If you haven’t watched Fringe, it’s something you should really consider. Series creators J. J. Abrams, Roberto Orci, and Alex Kurtzman are absolutely masterful, and they’ve brought along an excellent cast and crew. Everything about this show is fully thought through and thought-provoking, and it really does upset me here that I can’t include the episode legally in this post. If you are intrigued, though, as always, feel free to Netflix, Blockbuster, or buy the season and see how amazing this show is for yourself.
Now, this episode revolves around a child abduction case. This child happens to be a musical prodigy, and the woman (who happens to be played by Brita, from Community, by the way!) who kidnapped him happens to have the same features as a woman who’s kidnapped several experts in scientific field over several years, apparently hypnotizing the victims using a series of flashing lights. When the victims return from where she’s taken them to, they all have psychotic breaks from reality. Following a lead, Dr. Walter Bishop returns to St. Claire’s, the mental institution he had been hospitalized at for several years to speak with one of his friend’s there, who appears to have been one of the woman’s victims.
When Olivia goes to speak to Dr. Sumner, who heads St. Claire’s, about speaking with astrophysicist Dashell Kim, Dr. Sumner immediately shows himself to be an uncaring psychologist with very little interest in his patients. “I can’t imagine what help Dashell could be to the FBI,” he says. Turning the conversation to Dr. Bishop’s mental stability, Dr. Sumner says, “He has no business being out among the rest of us.” He seems to view his patients as inherently flawed, to play no contributing role to outside society and to have no connection to “average” people.
The hospital itself is a foreboding, threatening place, appearing old and in disrepair physically, and complete with mood-setting music full of deep, booming notes, reminiscent of a heart pounding in fear. Plot-wise, we see Dr. Bishop entering the facility, see the look of concern on his face, notice the guard armed with a rifle behind him (I’m fairly sure typical mental health facilities don’t include armed guards at the doors, but it was interesting to see that image included and accepted as commonplace by the characters), and watch the metal prison-like door clang shut behind him as he passes through.
As Dr. Bishop meets with Dashell, and tries to get him to speak about the unsolved equation Dashell had become obsessed with following his abduction (as it was learned the piano piece the abducted child had become obsessed with was the musical equivalent of the same mathematical formula), Dashell immediately shrinks from the topic, saying, “I don’t do math anymore. Mathematical formulae are not conductive to my mental stability.” We see Dr. Sumner and his staff appear to have taken a position with their patients of removing them from the familiar aspects of their lives from before their stay at the facility. Indeed, something one obsesses over is just ignored entirely in an apparent hope that it will cause symptoms of mental illness to fade away.
We see this further as Dr. Sumner decides that because Dr. Bishop has entered the facility, Dr. Sumner has a moral obligation to keep Dr. Bishop out of the community despite what may be a lack of legal right to keep him there (especially considering he is obstructing an FBI investigation, as Olivia points out). Dr. Sumner says of Dr. Bishop, “Indulging his pseudoscientific notions has exacerbated the worst features of his mental illness.” Aside from the fact that Dr. Sumner is admitting to taking classified information from an FBI consultant, we see that he marginalizes Dr. Bishop by calling his work abnormal and fanciful, turning Walter’s professional interests into a mere feature of mental illness because it is something he does not understand. As the audience knows, what Dr. Bishop has to say of his work is unusual, but factual in the show’s context.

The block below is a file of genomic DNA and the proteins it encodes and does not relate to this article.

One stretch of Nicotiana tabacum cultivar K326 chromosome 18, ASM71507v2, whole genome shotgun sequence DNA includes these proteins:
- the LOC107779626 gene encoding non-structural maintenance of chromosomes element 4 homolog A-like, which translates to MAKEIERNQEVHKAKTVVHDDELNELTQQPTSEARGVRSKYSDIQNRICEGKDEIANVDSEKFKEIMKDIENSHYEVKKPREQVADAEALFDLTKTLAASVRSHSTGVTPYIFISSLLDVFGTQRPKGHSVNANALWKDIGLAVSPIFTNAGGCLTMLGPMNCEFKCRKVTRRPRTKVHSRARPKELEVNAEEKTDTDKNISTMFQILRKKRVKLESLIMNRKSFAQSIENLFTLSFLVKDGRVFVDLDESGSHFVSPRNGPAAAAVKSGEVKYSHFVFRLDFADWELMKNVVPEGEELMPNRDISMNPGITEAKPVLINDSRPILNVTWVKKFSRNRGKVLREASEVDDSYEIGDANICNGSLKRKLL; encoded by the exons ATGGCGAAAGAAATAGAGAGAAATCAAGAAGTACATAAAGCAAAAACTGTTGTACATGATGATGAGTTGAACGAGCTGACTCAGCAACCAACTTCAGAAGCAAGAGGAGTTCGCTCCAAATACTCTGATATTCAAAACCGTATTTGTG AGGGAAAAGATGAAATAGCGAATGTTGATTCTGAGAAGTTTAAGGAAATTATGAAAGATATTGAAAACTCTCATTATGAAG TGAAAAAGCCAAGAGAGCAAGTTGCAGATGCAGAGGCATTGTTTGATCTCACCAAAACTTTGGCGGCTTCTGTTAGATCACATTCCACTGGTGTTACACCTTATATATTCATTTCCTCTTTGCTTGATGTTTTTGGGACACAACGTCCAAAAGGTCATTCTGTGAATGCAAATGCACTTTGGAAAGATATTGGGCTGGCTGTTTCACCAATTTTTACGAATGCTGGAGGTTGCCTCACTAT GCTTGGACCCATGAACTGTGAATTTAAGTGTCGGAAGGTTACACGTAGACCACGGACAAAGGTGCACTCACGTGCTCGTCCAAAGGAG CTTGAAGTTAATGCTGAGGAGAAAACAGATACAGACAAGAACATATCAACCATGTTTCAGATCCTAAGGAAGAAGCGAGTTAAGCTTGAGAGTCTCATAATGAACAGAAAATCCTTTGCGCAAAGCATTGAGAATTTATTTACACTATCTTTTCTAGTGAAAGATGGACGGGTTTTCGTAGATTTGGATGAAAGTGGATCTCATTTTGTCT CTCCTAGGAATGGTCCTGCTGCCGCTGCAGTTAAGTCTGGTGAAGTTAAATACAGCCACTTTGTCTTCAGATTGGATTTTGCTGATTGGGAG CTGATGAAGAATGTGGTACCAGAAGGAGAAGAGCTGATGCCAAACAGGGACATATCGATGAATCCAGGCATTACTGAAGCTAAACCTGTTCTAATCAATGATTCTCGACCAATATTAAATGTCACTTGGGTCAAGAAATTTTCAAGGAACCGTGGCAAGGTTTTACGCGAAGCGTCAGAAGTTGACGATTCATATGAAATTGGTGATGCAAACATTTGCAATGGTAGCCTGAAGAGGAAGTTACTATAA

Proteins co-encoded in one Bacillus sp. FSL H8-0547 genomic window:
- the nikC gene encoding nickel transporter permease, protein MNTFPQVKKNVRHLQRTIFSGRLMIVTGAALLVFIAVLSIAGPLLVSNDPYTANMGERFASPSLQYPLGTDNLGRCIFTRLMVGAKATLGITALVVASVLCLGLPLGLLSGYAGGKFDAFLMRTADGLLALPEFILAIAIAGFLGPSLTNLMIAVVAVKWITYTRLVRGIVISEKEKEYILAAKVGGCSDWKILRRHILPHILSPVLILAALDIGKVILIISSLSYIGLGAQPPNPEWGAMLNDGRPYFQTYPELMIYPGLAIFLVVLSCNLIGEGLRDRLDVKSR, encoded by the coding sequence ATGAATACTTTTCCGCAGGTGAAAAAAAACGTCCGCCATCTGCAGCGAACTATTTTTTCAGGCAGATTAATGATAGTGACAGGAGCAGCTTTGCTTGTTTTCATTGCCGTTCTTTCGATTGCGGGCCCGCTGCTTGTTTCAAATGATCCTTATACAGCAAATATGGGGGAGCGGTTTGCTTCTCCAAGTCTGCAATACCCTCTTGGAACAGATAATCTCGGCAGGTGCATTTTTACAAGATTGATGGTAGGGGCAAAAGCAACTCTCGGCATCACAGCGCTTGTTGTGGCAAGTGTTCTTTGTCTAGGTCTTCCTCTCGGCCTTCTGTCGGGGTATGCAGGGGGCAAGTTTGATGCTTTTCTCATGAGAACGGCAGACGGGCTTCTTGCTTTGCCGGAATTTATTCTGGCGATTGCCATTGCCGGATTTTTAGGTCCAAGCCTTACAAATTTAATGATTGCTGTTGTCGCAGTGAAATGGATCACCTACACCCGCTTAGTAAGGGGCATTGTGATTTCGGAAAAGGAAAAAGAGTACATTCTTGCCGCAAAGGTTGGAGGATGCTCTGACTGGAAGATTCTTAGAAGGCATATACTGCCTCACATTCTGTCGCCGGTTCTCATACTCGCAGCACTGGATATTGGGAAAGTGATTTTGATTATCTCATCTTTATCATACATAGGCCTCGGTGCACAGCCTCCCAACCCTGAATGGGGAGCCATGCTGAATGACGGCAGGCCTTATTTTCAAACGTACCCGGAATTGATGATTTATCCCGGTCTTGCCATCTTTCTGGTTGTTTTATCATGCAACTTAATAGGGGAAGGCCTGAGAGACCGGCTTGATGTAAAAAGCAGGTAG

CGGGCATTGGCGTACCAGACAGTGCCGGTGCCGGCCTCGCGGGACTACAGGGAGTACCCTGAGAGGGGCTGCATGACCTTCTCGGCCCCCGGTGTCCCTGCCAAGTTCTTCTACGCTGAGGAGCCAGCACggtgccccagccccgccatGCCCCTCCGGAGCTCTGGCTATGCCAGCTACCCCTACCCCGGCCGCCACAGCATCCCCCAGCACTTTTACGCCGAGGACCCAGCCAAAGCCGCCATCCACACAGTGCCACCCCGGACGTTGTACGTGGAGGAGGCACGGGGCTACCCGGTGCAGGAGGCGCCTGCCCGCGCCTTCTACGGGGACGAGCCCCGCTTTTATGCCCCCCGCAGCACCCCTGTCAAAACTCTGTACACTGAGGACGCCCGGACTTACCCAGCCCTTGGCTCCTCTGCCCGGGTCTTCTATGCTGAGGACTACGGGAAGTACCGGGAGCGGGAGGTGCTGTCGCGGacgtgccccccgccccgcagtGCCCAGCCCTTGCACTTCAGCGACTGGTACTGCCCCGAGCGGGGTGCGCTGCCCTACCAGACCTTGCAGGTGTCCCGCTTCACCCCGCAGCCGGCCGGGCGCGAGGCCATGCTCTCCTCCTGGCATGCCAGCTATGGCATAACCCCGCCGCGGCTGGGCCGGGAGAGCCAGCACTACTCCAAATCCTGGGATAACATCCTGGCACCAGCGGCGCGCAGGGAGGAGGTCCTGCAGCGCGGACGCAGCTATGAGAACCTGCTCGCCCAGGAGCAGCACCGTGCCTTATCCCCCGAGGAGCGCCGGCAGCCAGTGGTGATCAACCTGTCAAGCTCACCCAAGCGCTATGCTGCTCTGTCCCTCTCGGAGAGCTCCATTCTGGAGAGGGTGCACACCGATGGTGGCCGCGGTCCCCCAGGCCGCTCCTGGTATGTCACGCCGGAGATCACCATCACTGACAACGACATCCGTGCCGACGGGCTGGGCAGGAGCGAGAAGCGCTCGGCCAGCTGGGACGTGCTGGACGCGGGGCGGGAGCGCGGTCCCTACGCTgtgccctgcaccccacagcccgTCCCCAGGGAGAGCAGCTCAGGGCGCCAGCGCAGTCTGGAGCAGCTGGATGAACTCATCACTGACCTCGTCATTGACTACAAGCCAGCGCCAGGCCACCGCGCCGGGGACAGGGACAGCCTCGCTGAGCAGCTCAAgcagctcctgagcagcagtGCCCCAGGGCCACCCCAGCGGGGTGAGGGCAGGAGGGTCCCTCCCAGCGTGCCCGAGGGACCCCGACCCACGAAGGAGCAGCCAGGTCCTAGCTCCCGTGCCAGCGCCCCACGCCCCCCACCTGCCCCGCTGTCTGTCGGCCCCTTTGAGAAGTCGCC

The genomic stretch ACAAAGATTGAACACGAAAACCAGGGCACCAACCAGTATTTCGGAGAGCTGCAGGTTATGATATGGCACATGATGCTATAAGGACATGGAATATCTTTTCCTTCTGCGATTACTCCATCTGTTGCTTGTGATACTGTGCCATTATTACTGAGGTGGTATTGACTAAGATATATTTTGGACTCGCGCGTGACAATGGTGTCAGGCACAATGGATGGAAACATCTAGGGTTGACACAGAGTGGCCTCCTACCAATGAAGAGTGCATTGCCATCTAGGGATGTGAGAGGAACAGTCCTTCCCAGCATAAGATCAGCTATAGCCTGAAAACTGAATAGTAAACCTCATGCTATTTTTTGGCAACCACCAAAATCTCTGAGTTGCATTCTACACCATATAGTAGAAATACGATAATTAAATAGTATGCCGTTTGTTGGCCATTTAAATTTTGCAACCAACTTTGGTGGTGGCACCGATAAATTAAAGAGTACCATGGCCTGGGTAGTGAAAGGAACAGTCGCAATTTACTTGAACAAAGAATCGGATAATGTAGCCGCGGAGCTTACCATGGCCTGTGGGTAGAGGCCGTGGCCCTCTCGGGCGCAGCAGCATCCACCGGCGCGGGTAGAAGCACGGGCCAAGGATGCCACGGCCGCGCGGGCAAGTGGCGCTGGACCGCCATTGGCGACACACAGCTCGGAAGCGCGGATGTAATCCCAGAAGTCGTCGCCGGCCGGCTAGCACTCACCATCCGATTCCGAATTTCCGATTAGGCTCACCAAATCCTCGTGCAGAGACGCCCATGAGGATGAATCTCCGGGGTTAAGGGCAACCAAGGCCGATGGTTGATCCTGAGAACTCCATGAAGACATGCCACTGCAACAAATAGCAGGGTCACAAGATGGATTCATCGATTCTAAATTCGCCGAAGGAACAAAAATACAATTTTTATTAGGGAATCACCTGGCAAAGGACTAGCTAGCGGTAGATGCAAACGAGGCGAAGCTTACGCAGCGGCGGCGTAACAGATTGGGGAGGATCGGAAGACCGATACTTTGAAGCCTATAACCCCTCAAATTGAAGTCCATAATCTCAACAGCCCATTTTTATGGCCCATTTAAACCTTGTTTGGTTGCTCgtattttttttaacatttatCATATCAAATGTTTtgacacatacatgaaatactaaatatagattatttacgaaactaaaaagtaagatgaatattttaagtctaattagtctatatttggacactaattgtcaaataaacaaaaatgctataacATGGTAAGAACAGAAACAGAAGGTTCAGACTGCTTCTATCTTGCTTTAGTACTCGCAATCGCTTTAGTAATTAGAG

Later on, as we return to Dr. Bishop and Dashell, Dashell finally speaks of what went on while he had been abducted by the woman with the flashing lights, Joanne Ostler (a neurologist, by the way). Dashel says, “She promised me what I wanted most of all. When I couldn’t solve the equation, she took it all away. None of it was real…She put me in a dungeon, and filled my mind with images of people I loved and tortured them, trying to suck the answer she wanted out of my head.” That sounds rather like stereotypical understandings of mental institutions like this St. Claire’s, doesn’t it? By Dr. Sumner’s portrayal, it seems psychologists are just uncaring staff members, trying to “suck” the answer of how to deal with a mental illness from a patient’s mind, perhaps “leading him on”, in a sense, with treatment and medication that doesn’t seem to lead to any discharge. Meanwhile, the patient’s loved ones might visit, perhaps visibly uncomfortable at the knowledge of a family member’s non-typical mental status.
Fringe paints a very convincing picture of contemporary society’s distrust of mental institutions, as this episode follows these parallel plot points of hospitalization and abduction. It’s interesting how mental health institutions gain such a convincing reputation of hostile environments, and maybe it’s something some facilities should work on improving. After all, it wasn’t long after this that news broke of an even more disturbing real-life facility staff being completely inappropriate.
And as a bonus, here’s the alleged “full” theme (which might be the fully completed “Equation” piano piece of this episode?).